Over the years of toyful blogging, I’ve resisted splitting the flow of this blog into separate blogs for the “personal”, other, and off-topic. Certainly, there has never been much more than a trickle to split, but it was also a sense that a percentage personal was an intrinsic and a goodness in this genre of conversational writing. However, it’s clear you shouldn’t let the air to fuel ratio get out of whack. Recently there’s been a knocking to the personal here, not suprisingly, given my recent combustions.
Never thought of myself, as exactly headed toward MySpace or LiveJournal, but in a fashion, perhaps the time has come for something like that. During this transition, a series of fortunate events, now see me with another blog, that hardly anybody can see, but it may yet poke out above waterline.
- I found myself writing, talking about what was up to many different people—friends, family, reconnected colleagues, new people fast becoming new friends. Lots of emails, fair amount of IM-ing telling bits and pieces of the story over and over, even as it was developing, eventually a notification email notifying hundreds in my address book … and so of course, this led to thoughts of how best to communicate about not just the personal, but in the full range of widely and narrowly, of openly and privately.
- I listened to a podcast capture of Anil Dash’s MeshForum talk in which he shares many observations from the LiveJournal experience. Much of what Anil observed about the contrast between the professional blogging of Typepad users and the social blogging of LiveJournal users really rang true to me … and was timely.
- Not long after, I got my requested invitation to the Vox preview, and in August I started an experiment by inviting a small set of my longest, close friends, all that go back before there was any professional or career to me. Almost all registered to read what I was writing, but none have posted. I started postings about family, a remodel, sharing the experience of the “squeezing through a straw” of this period. So far, mostly the kind of stuff that many people write in those annual letters they enclose in their holiday greeting cards, nothing deeply revealing, but tending toward the private.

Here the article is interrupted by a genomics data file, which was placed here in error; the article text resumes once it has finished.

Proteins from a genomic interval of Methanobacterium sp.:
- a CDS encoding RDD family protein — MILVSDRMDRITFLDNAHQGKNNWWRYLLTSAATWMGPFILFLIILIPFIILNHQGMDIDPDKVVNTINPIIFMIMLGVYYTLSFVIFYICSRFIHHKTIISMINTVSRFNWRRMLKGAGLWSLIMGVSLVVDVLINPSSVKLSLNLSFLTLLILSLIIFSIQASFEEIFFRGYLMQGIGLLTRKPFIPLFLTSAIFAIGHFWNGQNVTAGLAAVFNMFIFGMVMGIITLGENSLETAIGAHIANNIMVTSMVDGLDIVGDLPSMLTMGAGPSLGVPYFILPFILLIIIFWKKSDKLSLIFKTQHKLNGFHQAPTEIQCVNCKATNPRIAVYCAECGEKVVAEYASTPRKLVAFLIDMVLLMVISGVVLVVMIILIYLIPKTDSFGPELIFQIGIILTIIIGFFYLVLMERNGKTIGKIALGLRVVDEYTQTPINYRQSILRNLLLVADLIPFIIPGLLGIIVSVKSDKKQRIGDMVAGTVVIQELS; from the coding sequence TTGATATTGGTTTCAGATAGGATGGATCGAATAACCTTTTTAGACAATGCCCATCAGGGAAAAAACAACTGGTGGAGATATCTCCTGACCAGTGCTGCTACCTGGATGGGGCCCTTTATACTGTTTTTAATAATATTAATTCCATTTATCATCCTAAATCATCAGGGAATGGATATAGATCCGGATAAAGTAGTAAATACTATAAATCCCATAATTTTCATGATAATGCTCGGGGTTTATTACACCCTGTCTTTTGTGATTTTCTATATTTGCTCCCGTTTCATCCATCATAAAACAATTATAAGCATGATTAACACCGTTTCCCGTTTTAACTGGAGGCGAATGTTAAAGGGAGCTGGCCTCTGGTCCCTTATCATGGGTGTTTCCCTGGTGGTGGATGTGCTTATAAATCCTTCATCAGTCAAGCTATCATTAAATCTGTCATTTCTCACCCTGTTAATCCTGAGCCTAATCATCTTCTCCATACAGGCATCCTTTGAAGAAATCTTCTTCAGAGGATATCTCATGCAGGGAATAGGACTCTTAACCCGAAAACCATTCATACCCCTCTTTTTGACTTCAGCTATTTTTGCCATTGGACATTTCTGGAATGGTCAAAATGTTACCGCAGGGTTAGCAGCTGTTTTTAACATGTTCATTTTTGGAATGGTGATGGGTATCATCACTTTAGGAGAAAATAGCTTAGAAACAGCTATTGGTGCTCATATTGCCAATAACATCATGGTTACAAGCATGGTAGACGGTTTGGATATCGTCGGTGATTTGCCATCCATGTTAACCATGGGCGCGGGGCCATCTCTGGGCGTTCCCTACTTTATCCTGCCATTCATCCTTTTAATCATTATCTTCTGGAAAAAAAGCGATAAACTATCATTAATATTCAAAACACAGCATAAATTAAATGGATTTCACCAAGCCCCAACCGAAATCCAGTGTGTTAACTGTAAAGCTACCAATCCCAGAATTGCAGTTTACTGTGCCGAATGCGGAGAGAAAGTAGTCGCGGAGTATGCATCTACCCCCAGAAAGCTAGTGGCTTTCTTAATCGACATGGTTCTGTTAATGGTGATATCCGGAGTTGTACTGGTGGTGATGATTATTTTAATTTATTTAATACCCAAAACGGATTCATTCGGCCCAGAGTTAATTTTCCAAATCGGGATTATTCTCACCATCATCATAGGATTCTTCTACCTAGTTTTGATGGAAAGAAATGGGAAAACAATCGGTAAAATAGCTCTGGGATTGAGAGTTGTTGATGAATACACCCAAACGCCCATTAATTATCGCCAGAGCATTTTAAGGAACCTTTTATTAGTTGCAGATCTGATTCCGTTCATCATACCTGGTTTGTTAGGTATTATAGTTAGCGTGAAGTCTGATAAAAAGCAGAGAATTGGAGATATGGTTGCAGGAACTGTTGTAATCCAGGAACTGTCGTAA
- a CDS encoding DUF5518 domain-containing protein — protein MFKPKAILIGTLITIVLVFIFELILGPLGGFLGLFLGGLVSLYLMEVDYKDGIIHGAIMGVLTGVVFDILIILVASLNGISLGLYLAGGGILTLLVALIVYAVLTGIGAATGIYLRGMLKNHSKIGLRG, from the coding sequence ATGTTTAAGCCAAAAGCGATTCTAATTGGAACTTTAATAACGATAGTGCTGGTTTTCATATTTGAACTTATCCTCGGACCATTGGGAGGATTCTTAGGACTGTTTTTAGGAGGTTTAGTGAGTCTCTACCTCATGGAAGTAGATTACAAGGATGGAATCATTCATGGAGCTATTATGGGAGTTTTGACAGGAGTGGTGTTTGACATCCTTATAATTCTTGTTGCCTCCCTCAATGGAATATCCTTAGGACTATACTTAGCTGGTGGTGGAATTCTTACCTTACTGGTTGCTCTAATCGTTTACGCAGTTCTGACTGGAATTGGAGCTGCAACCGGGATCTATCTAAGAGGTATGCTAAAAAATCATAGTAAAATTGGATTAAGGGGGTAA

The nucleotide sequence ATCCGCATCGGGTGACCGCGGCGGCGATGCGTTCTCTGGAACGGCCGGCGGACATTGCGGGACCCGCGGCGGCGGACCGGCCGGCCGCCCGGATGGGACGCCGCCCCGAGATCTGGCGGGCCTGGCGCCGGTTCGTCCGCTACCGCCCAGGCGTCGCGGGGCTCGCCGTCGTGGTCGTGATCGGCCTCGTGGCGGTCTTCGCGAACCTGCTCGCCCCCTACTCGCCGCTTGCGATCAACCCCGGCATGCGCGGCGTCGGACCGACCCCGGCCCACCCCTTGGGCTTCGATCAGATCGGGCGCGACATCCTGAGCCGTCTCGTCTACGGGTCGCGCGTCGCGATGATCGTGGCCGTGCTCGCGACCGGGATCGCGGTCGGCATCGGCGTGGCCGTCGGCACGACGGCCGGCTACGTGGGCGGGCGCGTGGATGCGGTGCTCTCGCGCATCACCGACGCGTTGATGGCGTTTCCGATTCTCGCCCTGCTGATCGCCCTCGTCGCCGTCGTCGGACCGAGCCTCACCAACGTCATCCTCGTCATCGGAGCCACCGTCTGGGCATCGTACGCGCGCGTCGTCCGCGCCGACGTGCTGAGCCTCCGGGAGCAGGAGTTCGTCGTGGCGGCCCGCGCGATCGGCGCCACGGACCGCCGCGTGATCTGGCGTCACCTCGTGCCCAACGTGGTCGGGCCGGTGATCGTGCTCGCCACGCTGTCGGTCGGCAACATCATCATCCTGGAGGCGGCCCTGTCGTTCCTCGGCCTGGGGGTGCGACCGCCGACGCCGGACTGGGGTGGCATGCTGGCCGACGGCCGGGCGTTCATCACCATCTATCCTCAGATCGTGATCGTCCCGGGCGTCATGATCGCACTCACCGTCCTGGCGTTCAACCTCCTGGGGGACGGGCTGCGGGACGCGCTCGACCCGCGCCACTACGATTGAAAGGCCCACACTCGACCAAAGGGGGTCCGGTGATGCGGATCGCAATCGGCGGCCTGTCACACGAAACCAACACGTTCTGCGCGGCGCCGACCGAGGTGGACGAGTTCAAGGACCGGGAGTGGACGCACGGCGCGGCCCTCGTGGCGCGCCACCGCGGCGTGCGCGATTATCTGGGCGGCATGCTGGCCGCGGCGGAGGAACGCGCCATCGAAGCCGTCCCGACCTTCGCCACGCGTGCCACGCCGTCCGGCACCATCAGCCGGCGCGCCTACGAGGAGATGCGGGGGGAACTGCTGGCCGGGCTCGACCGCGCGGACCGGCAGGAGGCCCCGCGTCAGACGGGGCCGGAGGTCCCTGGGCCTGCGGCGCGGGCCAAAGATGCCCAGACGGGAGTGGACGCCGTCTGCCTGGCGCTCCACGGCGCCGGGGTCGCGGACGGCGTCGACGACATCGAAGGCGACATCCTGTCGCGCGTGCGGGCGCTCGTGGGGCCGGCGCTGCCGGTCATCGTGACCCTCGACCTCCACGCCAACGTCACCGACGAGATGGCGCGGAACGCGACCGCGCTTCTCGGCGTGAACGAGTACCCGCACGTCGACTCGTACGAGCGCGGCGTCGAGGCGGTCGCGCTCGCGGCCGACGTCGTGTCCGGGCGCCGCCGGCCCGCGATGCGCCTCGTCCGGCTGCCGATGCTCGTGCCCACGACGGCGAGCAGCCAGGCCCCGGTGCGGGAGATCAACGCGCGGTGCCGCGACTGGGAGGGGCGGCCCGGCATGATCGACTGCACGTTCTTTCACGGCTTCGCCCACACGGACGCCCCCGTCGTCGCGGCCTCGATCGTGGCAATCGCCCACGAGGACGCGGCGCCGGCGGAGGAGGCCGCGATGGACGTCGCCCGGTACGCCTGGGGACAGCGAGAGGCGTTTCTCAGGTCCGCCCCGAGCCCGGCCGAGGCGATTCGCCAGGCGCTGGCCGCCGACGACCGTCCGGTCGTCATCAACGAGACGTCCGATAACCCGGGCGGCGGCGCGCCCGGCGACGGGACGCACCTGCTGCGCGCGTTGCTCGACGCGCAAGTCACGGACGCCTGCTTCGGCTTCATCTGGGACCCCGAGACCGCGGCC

Now I’m beginning to think that my Vox blog, though now all private, may indeed perhaps pull the mostly personal across and also create a space for the comfortably-shared off-topic and playful. Vox is now launched, and certainly, Mena and Ben are proud as they explain the vision of Vox. And David Hornik, is also proud as Sixapart funder and one who really does the professional/personal wavicle split blogging thing quite well.
And they all ought be proud. I’ll certainly raise my big thumbs-up to the long line of impressed. For the moment, I’ll just add two main points of feedback:
- Given the large ratio of readers to writers (even in this space of personal), private friends should be able to read my entry w/o registering. The Open Identity systems like in fact the OpenID system that has come out of the Sixapart people itself could/should be just the right mechanism for this. (Note a commenter on David Hornik’s post also makes this point.)
- I’m personally already wishing for a bit more control over privacy levels. Right now, you can post for family, friends, both, or public. And though the design point of Vox really demands absolute simplicity and it’d be to easy to suck here, the current switches feel big to me. Though it may take a few years for a signal from a broad and full user base, I wouldn’t be surprised to see it come quickly, given the great nuance most people do have on levels of how open or closed they are in different settings. With all the complaints about Email, many little things do work with it quite well, including the quite powerful and simple mechanism of allowing you to choose exactly the To, CC, and subtle BCC.